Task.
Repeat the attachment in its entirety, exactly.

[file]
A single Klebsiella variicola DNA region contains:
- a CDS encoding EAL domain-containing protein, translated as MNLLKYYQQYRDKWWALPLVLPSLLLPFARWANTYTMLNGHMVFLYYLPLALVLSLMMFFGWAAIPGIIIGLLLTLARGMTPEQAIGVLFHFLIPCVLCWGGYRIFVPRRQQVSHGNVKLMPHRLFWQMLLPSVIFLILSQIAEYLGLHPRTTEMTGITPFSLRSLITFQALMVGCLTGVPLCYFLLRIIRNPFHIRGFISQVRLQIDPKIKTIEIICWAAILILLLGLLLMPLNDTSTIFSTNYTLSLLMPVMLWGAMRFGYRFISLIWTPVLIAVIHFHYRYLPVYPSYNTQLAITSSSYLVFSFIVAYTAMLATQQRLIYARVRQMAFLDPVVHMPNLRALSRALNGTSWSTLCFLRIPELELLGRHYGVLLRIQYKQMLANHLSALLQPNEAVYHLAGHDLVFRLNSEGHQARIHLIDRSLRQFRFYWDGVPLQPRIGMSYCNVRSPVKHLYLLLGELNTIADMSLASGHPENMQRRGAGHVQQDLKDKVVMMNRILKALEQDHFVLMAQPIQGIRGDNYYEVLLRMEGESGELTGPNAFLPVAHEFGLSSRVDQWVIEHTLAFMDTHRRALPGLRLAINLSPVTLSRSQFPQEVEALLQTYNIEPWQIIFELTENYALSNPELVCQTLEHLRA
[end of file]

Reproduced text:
A single Klebsiella variicola DNA region contains:
- a CDS encoding EAL domain-containing protein, translated as MNLLKYYQQYRDKWWALPLVLPSLLLPFARWANTYTMLNGHMVFLYYLPLALVLSLMMFFGWAAIPGIIIGLLLTLARGMTPEQAIGVLFHFLIPCVLCWGGYRIFVPRRQQVSHGNVKLMPHRLFWQMLLPSVIFLILSQIAEYLGLHPRTTEMTGITPFSLRSLITFQALMVGCLTGVPLCYFLLRIIRNPFHIRGFISQVRLQIDPKIKTIEIICWAAILILLLGLLLMPLNDTSTIFSTNYTLSLLMPVMLWGAMRFGYRFISLIWTPVLIAVIHFHYRYLPVYPSYNTQLAITSSSYLVFSFIVAYTAMLATQQRLIYARVRQMAFLDPVVHMPNLRALSRALNGTSWSTLCFLRIPELELLGRHYGVLLRIQYKQMLANHLSALLQPNEAVYHLAGHDLVFRLNSEGHQARIHLIDRSLRQFRFYWDGVPLQPRIGMSYCNVRSPVKHLYLLLGELNTIADMSLASGHPENMQRRGAGHVQQDLKDKVVMMNRILKALEQDHFVLMAQPIQGIRGDNYYEVLLRMEGESGELTGPNAFLPVAHEFGLSSRVDQWVIEHTLAFMDTHRRALPGLRLAINLSPVTLSRSQFPQEVEALLQTYNIEPWQIIFELTENYALSNPELVCQTLEHLRA